If you’re one of those people that still doesn’t take emojis seriously, you might want to rethink that. The medical world certainly is, with new research from the Mayo Clinic that suggests that emojis can reveal important details about cancer patients’ quality of life.
Traditionally, doctors use paper questionnaires to ask patients about their well-being, but these lengthy surveys can be burdensome for cancer patients to fill out and, on top of that, may be inaccurate. Wearable technology and emojis can make the self-reporting process easier, researchers announced this weekend in Atlanta at the American Society of Hematology’s annual meeting.
Researchers recruited 115 patients with two types of cancer (lymphoma or myeloma) and life expectancies of less than five years that also happened to own an iPhone5s. If selected for the study, they were given Apple Watches. Then, researchers used a special app to collect baseline health data — and to enable participants to use emojis to express their physical/emotional states through treatment. The study was created using Apple’s ResearchKit, described by Apple as a “software framework for apps that let medical researchers gather robust and meaningful data.”
Apple has been ramping up its health-care related offerings in recent years, noticeably with the Apple Watch and the Health app launched with iOS 8 in 2014. This past fall, it was rumored that Apple might want to operate its own network of health clinics. What’s for sure is that wearable tech is becoming useful for more than mere jogging and emojis are taking on new importance.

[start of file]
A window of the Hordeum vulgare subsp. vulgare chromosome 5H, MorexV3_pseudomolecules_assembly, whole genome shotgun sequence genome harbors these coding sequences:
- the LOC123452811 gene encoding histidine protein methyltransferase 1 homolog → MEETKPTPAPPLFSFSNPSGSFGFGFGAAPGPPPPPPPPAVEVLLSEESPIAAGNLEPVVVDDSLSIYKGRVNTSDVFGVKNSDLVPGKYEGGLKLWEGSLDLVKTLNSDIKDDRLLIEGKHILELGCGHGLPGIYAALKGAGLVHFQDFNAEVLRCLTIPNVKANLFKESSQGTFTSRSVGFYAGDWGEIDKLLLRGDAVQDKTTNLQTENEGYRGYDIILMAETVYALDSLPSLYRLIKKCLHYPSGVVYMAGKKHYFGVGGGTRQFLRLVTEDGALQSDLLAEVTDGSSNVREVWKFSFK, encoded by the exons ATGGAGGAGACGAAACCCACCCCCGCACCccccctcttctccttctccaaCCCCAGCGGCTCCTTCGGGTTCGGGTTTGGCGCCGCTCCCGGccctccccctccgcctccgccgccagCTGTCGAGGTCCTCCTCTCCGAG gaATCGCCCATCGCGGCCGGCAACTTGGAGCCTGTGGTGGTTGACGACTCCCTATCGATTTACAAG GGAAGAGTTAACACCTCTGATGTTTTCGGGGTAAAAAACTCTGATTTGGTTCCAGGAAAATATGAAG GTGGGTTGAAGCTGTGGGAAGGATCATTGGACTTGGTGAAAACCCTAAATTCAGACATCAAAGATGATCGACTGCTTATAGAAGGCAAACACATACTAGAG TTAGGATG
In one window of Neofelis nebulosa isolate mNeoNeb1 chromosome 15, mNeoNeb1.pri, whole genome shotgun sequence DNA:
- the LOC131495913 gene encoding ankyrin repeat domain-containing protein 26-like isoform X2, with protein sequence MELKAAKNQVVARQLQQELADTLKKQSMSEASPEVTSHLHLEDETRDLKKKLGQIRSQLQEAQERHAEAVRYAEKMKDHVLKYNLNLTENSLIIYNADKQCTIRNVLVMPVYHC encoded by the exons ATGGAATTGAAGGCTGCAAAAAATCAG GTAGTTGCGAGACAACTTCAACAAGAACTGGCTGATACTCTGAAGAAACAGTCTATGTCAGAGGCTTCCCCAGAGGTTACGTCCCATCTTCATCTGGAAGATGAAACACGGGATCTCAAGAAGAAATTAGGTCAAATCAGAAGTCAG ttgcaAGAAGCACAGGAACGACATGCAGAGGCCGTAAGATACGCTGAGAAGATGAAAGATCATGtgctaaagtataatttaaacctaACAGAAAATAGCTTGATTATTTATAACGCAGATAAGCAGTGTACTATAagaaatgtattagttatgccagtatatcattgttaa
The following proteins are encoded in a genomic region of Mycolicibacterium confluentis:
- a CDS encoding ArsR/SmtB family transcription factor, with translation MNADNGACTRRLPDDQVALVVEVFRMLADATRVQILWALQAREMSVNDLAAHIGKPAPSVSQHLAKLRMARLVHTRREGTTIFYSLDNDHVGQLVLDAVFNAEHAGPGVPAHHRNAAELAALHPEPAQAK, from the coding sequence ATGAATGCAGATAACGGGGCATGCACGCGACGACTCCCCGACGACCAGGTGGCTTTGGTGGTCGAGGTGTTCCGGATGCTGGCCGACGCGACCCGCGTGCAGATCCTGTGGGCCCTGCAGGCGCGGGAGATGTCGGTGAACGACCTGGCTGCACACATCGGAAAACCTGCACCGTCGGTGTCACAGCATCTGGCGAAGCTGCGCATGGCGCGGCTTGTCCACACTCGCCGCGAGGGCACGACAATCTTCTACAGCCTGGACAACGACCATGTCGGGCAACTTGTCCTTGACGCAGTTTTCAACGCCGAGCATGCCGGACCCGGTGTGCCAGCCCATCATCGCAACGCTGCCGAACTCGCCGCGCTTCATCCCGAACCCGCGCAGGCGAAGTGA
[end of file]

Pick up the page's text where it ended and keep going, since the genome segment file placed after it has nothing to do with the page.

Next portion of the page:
The Mayo Clinic study found significant associations between patient well-being and activity, as tracked by the wearables, and between patient well-being and emojis. Perhaps most importantly, it found that patients preferred this tech-enabled self-reporting to traditional methods.
Dr. Carrie Thompson, one of the lead researchers, is excited by the potential of emoji analysis to understand patient well-being. “Emoji are a near universal, popular form of communication, understandable by diverse populations, including those with low health literacy.”
Meanwhile, of the wearable activity tracking aspect of the research, Thompson said, “In our study, we wanted to determine if wearable technology data could be correlated with traditional, validated patient-reported outcome measures in cancer patients.”
She adds that further research is still required in the use of both wearables and emojis. However, Thompson is optimistic: “we believe this technology has the potential to improve the way we care for patients,” Thompson said of the study. “In the future, it may be possible to monitor patient symptoms and communicate with patients between appointments via wearable technology.”
Emojis are also experiencing a growing role in global health. There are new ones added every year, like the Pile of Poo💩 to the mosquito proposed by Johns Hopkins University’s Center for Communications Programs and the Bill and Melinda Gates Foundation. The Unicode Consortium, the non-profit that chooses emojis for inclusion, is currently reviewing this proposal.
Additionally, hospitals and community health organizations are exploring new ways to use emojis to reach patients, with a number of NYC hospitals utilizing them to promote reproductive and sexual health.
And to all of that, we say, 🤓🤓🤓.